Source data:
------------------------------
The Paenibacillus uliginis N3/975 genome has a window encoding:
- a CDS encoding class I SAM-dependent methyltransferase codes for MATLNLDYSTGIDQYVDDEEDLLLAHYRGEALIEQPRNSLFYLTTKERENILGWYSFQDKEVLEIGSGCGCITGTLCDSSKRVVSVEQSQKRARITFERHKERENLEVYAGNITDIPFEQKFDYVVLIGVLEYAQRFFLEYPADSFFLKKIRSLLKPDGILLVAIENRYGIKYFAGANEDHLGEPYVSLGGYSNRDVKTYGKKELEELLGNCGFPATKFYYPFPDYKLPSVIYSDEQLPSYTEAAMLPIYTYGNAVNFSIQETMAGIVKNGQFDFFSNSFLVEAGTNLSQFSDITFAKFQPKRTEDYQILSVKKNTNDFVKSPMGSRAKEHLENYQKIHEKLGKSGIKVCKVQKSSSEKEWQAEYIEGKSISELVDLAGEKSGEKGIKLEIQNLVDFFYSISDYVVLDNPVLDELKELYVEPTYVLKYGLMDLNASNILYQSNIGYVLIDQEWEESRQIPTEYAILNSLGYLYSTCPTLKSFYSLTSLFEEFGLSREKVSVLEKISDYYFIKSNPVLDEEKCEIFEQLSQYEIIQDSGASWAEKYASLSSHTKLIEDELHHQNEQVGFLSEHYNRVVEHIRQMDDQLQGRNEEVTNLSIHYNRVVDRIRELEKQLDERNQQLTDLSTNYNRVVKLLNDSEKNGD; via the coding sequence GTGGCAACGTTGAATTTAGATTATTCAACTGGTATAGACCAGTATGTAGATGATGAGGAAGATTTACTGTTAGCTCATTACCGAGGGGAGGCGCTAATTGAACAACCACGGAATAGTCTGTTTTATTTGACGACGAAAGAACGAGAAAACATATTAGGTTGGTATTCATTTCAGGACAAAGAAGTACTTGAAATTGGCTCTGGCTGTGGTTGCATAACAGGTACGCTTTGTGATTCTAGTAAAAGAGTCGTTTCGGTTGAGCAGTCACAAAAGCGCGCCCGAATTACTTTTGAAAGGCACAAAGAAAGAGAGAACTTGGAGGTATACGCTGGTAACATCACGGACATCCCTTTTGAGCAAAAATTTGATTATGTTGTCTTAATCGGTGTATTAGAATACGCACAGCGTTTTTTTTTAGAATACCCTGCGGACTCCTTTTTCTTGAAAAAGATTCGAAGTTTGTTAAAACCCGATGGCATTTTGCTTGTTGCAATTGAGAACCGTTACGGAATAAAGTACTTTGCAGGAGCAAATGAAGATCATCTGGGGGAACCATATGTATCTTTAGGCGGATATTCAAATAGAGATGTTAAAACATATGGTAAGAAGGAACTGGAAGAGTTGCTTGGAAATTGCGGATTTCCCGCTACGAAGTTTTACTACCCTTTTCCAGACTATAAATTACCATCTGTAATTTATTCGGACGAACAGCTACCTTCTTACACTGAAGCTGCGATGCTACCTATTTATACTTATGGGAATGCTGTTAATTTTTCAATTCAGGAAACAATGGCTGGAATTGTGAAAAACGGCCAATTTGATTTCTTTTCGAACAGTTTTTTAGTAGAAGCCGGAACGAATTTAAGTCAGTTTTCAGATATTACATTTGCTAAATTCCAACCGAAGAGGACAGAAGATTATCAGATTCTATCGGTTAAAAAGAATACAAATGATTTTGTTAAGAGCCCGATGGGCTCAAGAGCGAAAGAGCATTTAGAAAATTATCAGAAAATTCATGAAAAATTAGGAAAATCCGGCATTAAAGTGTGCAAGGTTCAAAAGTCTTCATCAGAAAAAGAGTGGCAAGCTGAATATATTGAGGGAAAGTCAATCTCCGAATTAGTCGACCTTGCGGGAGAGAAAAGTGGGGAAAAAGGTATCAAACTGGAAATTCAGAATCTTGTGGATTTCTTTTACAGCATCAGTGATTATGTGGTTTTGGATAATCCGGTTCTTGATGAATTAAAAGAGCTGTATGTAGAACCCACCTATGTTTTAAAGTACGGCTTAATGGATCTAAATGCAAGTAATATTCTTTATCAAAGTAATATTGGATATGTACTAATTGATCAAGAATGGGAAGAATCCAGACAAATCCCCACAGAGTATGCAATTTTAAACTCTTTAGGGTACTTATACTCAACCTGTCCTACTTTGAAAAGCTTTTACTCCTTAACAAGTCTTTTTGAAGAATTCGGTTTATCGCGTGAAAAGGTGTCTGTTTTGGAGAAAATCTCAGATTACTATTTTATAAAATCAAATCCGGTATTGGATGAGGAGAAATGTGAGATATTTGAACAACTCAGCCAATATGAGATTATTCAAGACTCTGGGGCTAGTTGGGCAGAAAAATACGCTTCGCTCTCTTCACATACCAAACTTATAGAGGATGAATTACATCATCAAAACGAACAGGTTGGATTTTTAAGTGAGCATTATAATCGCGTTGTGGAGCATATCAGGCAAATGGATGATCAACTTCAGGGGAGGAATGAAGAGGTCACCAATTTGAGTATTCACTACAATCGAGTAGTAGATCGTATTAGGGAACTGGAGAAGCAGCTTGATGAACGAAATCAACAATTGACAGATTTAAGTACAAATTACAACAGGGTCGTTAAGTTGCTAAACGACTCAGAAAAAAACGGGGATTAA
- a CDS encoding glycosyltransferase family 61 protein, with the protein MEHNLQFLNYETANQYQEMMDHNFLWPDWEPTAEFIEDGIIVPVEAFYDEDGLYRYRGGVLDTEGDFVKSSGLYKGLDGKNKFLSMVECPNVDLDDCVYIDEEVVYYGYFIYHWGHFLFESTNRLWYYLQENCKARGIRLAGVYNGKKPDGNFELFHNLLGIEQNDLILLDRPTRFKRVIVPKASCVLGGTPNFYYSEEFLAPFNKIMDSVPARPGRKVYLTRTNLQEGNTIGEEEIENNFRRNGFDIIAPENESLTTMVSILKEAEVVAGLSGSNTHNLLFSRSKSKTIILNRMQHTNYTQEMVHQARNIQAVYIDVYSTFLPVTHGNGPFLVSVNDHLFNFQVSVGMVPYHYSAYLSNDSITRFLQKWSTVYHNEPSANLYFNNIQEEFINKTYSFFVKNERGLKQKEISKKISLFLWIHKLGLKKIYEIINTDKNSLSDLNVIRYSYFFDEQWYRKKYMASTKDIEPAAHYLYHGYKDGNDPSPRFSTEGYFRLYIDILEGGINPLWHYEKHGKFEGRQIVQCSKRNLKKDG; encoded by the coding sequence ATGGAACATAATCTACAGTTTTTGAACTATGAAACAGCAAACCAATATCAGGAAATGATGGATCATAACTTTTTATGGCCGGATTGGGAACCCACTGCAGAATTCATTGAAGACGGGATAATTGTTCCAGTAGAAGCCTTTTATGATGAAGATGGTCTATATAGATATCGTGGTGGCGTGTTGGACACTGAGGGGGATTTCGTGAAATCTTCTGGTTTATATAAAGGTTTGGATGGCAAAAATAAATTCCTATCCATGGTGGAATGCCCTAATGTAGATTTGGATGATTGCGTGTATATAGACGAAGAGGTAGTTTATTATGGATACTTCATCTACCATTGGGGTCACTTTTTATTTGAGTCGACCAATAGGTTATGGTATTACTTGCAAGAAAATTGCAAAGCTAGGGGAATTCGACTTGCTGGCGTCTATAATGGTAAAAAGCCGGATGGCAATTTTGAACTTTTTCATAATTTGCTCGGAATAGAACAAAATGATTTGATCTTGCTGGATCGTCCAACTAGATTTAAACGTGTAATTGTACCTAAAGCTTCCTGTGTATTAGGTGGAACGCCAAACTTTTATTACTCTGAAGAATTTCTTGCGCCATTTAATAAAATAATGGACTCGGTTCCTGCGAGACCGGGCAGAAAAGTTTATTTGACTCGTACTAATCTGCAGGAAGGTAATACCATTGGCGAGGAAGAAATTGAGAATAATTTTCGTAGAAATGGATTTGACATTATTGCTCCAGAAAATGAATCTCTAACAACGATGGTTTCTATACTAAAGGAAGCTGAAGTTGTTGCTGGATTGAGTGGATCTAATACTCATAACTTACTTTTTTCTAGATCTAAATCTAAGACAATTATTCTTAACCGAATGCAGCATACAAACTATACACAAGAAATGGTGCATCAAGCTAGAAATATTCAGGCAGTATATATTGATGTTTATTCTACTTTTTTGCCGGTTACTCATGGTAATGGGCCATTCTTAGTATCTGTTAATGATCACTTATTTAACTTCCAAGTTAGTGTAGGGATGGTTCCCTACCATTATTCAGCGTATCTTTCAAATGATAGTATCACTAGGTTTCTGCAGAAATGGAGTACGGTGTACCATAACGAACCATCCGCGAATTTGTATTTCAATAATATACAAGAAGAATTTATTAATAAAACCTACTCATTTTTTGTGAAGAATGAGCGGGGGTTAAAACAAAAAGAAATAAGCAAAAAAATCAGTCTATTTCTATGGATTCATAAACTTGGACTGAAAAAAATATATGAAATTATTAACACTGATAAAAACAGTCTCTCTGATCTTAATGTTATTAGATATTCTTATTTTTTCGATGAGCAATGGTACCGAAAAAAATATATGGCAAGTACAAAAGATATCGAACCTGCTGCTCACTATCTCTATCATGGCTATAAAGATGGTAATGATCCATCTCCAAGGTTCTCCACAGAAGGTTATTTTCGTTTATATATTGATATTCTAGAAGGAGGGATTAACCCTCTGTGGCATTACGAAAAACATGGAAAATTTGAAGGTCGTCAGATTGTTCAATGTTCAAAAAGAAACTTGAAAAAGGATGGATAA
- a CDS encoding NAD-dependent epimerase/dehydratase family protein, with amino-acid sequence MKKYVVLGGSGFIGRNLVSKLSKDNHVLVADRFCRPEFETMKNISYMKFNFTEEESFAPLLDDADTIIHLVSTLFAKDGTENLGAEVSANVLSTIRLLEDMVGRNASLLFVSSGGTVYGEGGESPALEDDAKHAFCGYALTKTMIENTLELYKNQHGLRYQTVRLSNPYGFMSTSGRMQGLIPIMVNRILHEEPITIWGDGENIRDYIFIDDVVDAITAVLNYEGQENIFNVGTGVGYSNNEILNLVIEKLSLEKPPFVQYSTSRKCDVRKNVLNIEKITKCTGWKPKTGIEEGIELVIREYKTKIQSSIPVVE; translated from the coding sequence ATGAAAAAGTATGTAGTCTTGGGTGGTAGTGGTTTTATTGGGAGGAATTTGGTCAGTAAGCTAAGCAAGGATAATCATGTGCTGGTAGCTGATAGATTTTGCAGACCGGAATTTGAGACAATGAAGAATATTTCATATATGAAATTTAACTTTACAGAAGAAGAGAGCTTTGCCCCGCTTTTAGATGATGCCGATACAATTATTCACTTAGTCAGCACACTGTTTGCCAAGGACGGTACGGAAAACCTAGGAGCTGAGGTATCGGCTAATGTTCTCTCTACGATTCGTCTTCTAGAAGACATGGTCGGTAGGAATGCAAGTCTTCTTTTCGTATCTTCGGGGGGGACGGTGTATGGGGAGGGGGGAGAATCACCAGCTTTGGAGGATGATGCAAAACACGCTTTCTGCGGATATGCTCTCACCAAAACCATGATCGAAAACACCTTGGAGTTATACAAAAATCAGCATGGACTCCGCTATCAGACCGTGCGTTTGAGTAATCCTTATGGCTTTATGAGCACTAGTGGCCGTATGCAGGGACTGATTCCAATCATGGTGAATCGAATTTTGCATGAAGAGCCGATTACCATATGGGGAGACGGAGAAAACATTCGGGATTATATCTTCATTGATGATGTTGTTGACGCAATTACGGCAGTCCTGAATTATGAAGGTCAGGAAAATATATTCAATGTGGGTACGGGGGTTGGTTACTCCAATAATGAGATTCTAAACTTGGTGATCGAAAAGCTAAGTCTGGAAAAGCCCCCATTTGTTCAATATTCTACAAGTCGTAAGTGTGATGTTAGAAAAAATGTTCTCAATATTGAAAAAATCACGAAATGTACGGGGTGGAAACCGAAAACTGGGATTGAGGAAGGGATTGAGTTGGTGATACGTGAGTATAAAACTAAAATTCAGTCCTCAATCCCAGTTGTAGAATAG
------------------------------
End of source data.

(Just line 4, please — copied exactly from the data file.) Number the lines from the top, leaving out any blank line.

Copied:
- a CDS encoding NAD-dependent epimerase/dehydratase family protein, with amino-acid sequence MKKYVVLGGSGFIGRNLVSKLSKDNHVLVADRFCRPEFETMKNISYMKFNFTEEESFAPLLDDADTIIHLVSTLFAKDGTENLGAEVSANVLSTIRLLEDMVGRNASLLFVSSGGTVYGEGGESPALEDDAKHAFCGYALTKTMIENTLELYKNQHGLRYQTVRLSNPYGFMSTSGRMQGLIPIMVNRILHEEPITIWGDGENIRDYIFIDDVVDAITAVLNYEGQENIFNVGTGVGYSNNEILNLVIEKLSLEKPPFVQYSTSRKCDVRKNVLNIEKITKCTGWKPKTGIEEGIELVIREYKTKIQSSIPVVE; translated from the coding sequence ATGAAAAAGTATGTAGTCTTGGGTGGTAGTGGTTTTATTGGGAGGAATTTGGTCAGTAAGCTAAGCAAGGATAATCATGTGCTGGTAGCTGATAGATTTTGCAGACCGGAATTTGAGACAATGAAGAATATTTCATATATGAAATTTAACTTTACAGAAGAAGAGAGCTTTGCCCCGCTTTTAGATGATGCCGATACAATTATTCACTTAGTCAGCACACTGTTTGCCAAGGACGGTACGGAAAACCTAGGAGCTGAGGTATCGGCTAATGTTCTCTCTACGATTCGTCTTCTAGAAGACATGGTCGGTAGGAATGCAAGTCTTCTTTTCGTATCTTCGGGGGGGACGGTGTATGGGGAGGGGGGAGAATCACCAGCTTTGGAGGATGATGCAAAACACGCTTTCTGCGGATATGCTCTCACCAAAACCATGATCGAAAACACCTTGGAGTTATACAAAAATCAGCATGGACTCCGCTATCAGACCGTGCGTTTGAGTAATCCTTATGGCTTTATGAGCACTAGTGGCCGTATGCAGGGACTGATTCCAATCATGGTGAATCGAATTTTGCATGAAGAGCCGATTACCATATGGGGAGACGGAGAAAACATTCGGGATTATATCTTCATTGATGATGTTGTTGACGCAATTACGGCAGTCCTGAATTATGAAGGTCAGGAAAATATATTCAATGTGGGTACGGGGGTTGGTTACTCCAATAATGAGATTCTAAACTTGGTGATCGAAAAGCTAAGTCTGGAAAAGCCCCCATTTGTTCAATATTCTACAAGTCGTAAGTGTGATGTTAGAAAAAATGTTCTCAATATTGAAAAAATCACGAAATGTACGGGGTGGAAACCGAAAACTGGGATTGAGGAAGGGATTGAGTTGGTGATACGTGAGTATAAAACTAAAATTCAGTCCTCAATCCCAGTTGTAGAATAG